How they can win it all: The Boston Celtics

3 Comments

Let’s just get this myth out of the way: It’s not about Kendrick Perkins.

Would Perkins help Boston right now? Damn straight. Would I have made that deal? No. Has Danny Ainge set himself up as a scapegoat? Yup. And he might want to think about spending the summer outside the city if Boston doesn’t win it all.

But the Celtics essentially played this entire season without Kendrick Perkins in the lineup, not the healthy one doing so well in Oklahoma anyway. Even without him they were as good as or better than any team in the league for considerable stretches. It’s not about what they don’t have, it’s about what they have.

The reality — what the numbers bear out — is that their big four of Rajon Rondo, Ray Allen, Paul Pierce and Kevin Garnett can be paired with just about anyone and be a success. They could throw out 76-year-old Tommy Heinsohn with the big four and probably still win 47 games.

But for the Celtics it’s not about winning games, it’s about banner number 18.

For that to happen, three things have to happen first.

One, the Rajon Rondo that was an assist machine has to return. They don’t need the one that is passing less and shooting more. Teams continue to play off Rondo, but early in the season he used that space to create passing angles, to set up teammates. Of late we’ve seen a lot of Rondo and Glen Davis jumpers. There needs to be less of that and more Ray Allen and Paul Pierce jumpers.

And you’ll see that for sure. Rondo is smart, he knows what works. He knows in the playoffs what needs to be done, and that he is the catalyst for the Boston offense.

The second thing that has to happen is a return to the Celtics stifling defense. It has not been the same lately as the Celtics seemed to once again cruise into the finish line of the regular season.

Boston’s defense is good enough to close down the Knicks pretty quickly, if they bring their best game. If they get Carmelo Anthony into wing isolations, if they shot down the pick-and-roll, if they control the tempo. Again, all things Boston knows how to do and as done for years. Expect to see the frenetic effort return to the Celtics defense.

Finally, there is Shaquille O’Neal. And he is the real wild card.

While Heinsohn might do well with the Boston’s big four, it is Shaq that made them sing — when Shaq was on the floor with them it was the second best five-man unit in the league this season. Shaq could score in the paint, and that opened up better perimeter looks for Pierce and Allen. The Celtics offense was a force.

Shaq’s commitment to defense has long been a question mark, and it couldn’t be in the playoffs. He would have to be controlling the paint, cutting off penetration and making smart plays on the pick-and-roll from the start. Well, maybe not the start against the Knicks, Boston would win that series anyway. But against Miami and Chicago, Boston needs an energetic Shaq for 20 minutes a game. Combine that Shaq with Jermaine O’Neal and Nenad Krstic and you’ve got something.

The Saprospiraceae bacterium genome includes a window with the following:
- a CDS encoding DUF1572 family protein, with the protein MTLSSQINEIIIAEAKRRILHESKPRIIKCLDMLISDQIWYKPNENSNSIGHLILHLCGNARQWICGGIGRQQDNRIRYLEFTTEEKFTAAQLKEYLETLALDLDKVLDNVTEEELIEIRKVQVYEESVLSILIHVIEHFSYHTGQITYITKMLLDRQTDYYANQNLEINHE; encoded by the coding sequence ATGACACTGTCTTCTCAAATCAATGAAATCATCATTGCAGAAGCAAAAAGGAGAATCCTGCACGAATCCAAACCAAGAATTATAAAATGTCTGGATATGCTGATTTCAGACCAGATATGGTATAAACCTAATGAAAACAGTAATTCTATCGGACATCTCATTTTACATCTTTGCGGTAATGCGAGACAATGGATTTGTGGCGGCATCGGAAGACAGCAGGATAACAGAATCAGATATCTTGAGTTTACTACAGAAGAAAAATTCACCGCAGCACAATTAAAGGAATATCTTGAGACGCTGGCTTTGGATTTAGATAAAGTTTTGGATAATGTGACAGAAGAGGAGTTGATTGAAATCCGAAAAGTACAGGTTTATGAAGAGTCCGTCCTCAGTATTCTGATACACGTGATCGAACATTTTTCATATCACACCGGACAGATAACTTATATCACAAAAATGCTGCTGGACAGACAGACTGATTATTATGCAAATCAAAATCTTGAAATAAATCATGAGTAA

Boston needs to get around 40 quality minutes a night out of its center by committee, and Shaq needs to be part of it. Do that and Boston can certainly win it all.

The question is will that be too much to ask of the O’Neals?

Dwight Howard on Hornets’ coach Clifford: “It’s a great feeling when somebody believes in you”

Getty Images
Leave a comment

Dwight Howard‘s game is much better than his reputation among fans.

He’s not the Defensive Player of the Year/All-NBA/MVP candidate level player he was back in Orlando, but Howard is still one of the best rebounders in the game, he’s strong defensively, and he’s an efficient scorer inside. He’s a quality center, if he plays within himself and is used well. His perception as a guy who does not take the game seriously and held back Houston and Atlanta in recent years has validity (he plays better in pick-and-roll than on the move, but wants the ball in the post), but the idea he is trash is flat-out wrong. He’s still good.

Howard wants to change his reputation, rewrite the final chapters of his career, and told Adrian Wojnarowski of ESPN that Steve Clifford’s Charlotte Hornets are the place that is going to happen.

“The other places I was, the coaches didn’t really know who I am,” Howard told ESPN. “I think that they had perception of me and ran with it. Cliff knows my game. He knows all the things that I can do. I’m very determined to get back to the top. It’s a great feeling when somebody believes in you. They aren’t just saying it; they believe it. It really just pushed me to the limit in workouts: running, training, everything. I want to do more.